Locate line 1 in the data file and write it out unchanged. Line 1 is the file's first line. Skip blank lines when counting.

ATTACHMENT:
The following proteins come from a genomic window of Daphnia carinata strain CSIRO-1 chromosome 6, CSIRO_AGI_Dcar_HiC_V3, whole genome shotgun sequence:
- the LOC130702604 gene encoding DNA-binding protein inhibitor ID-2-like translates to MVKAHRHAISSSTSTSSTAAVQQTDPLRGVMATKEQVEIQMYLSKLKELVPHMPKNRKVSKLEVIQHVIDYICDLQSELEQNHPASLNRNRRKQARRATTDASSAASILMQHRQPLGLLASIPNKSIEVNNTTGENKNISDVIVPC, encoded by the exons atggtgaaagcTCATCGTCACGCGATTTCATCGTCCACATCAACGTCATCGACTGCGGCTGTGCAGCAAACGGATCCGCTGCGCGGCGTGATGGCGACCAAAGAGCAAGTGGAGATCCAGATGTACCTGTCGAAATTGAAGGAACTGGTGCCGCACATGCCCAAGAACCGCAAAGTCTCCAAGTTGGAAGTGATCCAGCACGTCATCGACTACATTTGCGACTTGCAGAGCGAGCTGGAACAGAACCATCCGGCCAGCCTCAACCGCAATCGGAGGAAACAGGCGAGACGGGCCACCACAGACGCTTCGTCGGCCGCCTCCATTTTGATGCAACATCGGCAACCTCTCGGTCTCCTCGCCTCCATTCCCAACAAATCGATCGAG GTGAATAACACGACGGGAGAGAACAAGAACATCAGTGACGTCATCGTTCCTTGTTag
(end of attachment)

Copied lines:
The following proteins come from a genomic window of Daphnia carinata strain CSIRO-1 chromosome 6, CSIRO_AGI_Dcar_HiC_V3, whole genome shotgun sequence: